Most of us will never know enough about chemistry to second-guess expiration dates for medicine, but 20% past an expiration date should be safe if you store your meds in a cool, dry place. Some medicines become toxic as they age (the chemicals decompose to poisonous substances) and some can lose enough potency that they don't do their job.


It depends on the food. Dairy/ juice I'll do a week or two beyond. Always smell/ look before though. If it's gone bad, it will smell or be an off color. But if it looks/ smells good, I'll still consume.

Boxed stuff I barely notice. I've eaten something boxed a good couple of years after its expiration date and it was still good. I'm pretty sure there's still oatmeal from when I was a kid in my parents' pantry. If I see something expired a couple years plus, then I'm a little too grossed out by that to eat it, even though its probably still perfectly good. I threw out some Trader Joe's Indian food a couple weeks ago because I saw it had expired in early 2010. Definitely did not realize it had been sitting so long.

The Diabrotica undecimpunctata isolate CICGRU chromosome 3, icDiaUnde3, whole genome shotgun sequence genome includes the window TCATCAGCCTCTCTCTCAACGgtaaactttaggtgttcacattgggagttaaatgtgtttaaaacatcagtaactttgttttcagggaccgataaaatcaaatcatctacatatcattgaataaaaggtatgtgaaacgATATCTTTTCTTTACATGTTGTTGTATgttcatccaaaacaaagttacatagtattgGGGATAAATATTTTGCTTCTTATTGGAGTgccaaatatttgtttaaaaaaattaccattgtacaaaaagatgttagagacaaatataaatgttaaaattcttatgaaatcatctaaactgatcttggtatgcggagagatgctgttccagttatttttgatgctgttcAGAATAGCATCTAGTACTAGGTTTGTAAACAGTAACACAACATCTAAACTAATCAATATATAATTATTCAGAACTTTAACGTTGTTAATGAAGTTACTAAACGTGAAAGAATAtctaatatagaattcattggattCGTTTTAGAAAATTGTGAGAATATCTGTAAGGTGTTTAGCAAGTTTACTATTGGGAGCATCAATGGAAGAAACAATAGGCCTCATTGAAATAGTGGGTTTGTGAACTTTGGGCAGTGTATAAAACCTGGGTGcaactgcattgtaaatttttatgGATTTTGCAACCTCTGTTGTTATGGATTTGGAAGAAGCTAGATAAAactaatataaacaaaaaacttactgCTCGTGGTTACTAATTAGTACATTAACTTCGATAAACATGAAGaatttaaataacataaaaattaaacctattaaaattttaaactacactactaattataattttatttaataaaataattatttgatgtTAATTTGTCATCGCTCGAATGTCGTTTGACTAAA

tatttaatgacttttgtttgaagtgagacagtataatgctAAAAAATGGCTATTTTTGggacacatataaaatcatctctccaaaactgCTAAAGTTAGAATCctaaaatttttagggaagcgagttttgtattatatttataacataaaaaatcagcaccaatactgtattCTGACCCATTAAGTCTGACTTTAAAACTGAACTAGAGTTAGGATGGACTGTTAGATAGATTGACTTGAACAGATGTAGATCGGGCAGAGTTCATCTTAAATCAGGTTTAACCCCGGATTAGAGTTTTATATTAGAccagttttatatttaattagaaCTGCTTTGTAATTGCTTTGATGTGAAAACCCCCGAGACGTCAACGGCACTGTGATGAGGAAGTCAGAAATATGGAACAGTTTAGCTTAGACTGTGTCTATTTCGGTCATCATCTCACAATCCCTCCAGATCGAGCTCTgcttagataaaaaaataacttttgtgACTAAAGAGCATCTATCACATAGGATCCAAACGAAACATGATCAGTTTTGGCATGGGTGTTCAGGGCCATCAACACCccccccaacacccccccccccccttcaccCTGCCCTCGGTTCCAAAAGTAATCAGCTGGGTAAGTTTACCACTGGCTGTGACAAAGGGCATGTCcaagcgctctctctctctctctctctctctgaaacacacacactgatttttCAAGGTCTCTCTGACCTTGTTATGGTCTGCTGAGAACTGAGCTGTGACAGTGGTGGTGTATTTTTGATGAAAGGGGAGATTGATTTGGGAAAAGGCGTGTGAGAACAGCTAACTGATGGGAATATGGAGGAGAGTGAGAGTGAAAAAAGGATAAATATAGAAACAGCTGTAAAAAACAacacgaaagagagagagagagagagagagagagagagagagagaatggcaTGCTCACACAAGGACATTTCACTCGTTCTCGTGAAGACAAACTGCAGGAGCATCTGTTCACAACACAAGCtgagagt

Yesterday I drank a diet coke that "expired" last November. The office was cleaning out the refrigerator and I was thirsty. Aged diet coke actually tastes better...


@magiclela: My brother and I almost died when we were younger because we were given some of my grandparents' expired cold medicine (or something...I was too young to remember). I'm not saying all meds expire, but those sure did.


I recommend checking out and using

and always stick with "when in doubt, throw it out."



Distrubing or not, I'm of the opinion that dates on food and the like are (mostly) a marketing ploy, the primary goal of which is to cause people to dump perfectly good stuff and (hopefully) buy more. This thread would appear to support my opinion for the most part.

If the real goal where public safety and health, the dates would not be expiration dates but rather manufacture dates. We would then know when a given item was picked, packed, or produced and be able to decide for ourselves when said item is no longer fit for consumption.

Of course, all of this requires that items be stored "properly" (whatever that means) prior to getting to us, so all of it is mostly meaningless anyway.